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Back You are here: Home News Local and State News Local N.C. DHHS Reminds People To Vaccinate Pets As The Best Way To Avoid Rabies

N.C. DHHS Reminds People To Vaccinate Pets As The Best Way To Avoid Rabies

RALEIGH, N.C. : September 28, 2012 - The N.C. Department of Health and Human Services reminded pet owners and all animal lovers on September 28th World Rabies Day that the best way to avoid potential exposure to rabies is to make sure that pets have been vaccinated.
North Carolina has had 341 reported cases of rabies in animals so far in 2012. While the majority of cases have been among wild animals such as raccoons and foxes, even family pets may be infected.
“The potential for exposure to a rabid animal exists in every county, whether you live out in the country or in town,” said State Health Director Laura Gerald. “That is why it is important never to touch or approach a wild, stray or feral animal. It is equally important that all pet owners abide by state law to have pets vaccinated against rabies.”
There have been no reported cases of rabies in humans in North Carolina since 1955 due to strong public health and animal control efforts. However, the U.S. Centers for Disease Control and Prevention estimates 40,000 people nationwide each year receive rabies post-exposure prophylaxis as a precaution because they have been bitten or potentially exposed to a rabid animal. Persons travelling outside the United States should be aware that the risk can be much greater in other countries. Each year, an estimated 55,000 people die from rabies worldwide.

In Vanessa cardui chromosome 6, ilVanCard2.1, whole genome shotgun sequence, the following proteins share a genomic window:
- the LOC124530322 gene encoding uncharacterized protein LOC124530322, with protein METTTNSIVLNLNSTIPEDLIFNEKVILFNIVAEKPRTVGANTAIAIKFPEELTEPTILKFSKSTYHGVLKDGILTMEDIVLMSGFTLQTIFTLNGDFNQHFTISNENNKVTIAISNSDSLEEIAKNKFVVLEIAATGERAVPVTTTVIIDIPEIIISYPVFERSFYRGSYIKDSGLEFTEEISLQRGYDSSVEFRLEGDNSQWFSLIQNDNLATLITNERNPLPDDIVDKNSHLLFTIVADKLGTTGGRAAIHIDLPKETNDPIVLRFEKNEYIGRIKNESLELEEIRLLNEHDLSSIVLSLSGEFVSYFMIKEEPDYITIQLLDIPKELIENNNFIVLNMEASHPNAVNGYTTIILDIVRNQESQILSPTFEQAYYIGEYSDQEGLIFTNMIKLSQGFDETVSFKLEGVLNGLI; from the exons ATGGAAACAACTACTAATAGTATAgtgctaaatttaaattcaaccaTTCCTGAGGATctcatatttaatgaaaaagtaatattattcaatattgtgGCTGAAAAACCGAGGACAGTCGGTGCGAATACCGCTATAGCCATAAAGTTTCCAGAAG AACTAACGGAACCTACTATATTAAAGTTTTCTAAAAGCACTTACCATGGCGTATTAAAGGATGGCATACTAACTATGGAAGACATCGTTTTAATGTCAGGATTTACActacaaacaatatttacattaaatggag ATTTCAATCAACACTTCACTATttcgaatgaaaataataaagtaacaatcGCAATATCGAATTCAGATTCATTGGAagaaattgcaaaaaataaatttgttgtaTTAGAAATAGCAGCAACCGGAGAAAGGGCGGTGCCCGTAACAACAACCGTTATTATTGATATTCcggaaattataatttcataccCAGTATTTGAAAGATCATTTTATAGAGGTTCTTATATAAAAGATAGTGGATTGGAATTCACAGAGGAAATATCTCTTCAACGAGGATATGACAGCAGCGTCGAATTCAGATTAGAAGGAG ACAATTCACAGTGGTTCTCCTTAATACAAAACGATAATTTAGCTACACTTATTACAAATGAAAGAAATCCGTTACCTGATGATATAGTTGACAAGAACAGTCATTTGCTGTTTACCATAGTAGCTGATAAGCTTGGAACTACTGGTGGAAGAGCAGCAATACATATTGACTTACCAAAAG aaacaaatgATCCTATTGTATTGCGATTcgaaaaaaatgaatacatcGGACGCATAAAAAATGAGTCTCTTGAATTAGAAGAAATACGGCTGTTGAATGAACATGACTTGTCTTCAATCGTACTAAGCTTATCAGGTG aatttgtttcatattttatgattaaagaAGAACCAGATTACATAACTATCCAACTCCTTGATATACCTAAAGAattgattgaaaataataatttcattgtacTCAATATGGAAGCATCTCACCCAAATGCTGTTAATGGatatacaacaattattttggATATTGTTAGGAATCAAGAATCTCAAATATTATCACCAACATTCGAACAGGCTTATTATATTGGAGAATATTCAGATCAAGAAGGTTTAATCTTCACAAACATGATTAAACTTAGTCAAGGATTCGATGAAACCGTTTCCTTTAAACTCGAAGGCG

If you have been bitten by any animal:
• Wash any wounds thoroughly with soap and water for 15 minutes and seek medical treatment immediately.
• Contact your local county animal control agency and local public health department so the animal may be collected for testing or observation, if possible.
According to public health officials, raccoons and cats represent the highest number of lab-confirmed rabies cases in the state in wild and domestic animals respectively. However any mammal can be infected, including bats. While most bats do not have rabies, they represent a significant risk of infection as most human cases of rabies in the United States are due to bat exposure. If you find bats in your home, please call your local health department immediately.
North Carolina requires all dogs, cats and ferret owners to have their pets vaccinated against rabies, beginning at four months of age.
For more information, go to:
Animals that have a current rabies vaccination at the time of exposure should be re-boostered within five days (2009 Centers for Disease Control guidelines) of exposure. Recommendation is to euthanize exposed animals that are not current with their rabies vaccination.
There are three primary routes of transmission of the rabies virus, which is carried in the saliva of the infected animal: 1) the primary route of transmission is through a bite which breaks the skin of the victim, 2) salivary contact to an open, fresh wound, or, 3) salivary contact to the mucous membranes of a potential victim.
Please maintain a current rabies vaccination for your pet; this is the primary defense against the spread of this fatal disease.
When dealing with primary rabies vectors (raccoons, foxes, skunks, and bats) or unknown animals, such as wildlife, it is recommended that the animal be handled with protective gloves to prevent viral transmission.
Personal pets should not be handled without protection directly after being exposed to wildlife, due to the potential for carrying residual saliva from the infected animal. 
You should stay away from any animal that you have not been cleared to hold or pet, including owned dogs or cats, and especially wildlife.
Feeding wildlife is ill advised.  Prevention is better than reaction after the fact of exposure.
In New Hanover County two recent bite cases involving fox bring the total to 148 in overall cases and the 14th and 15th positive cases for 2012.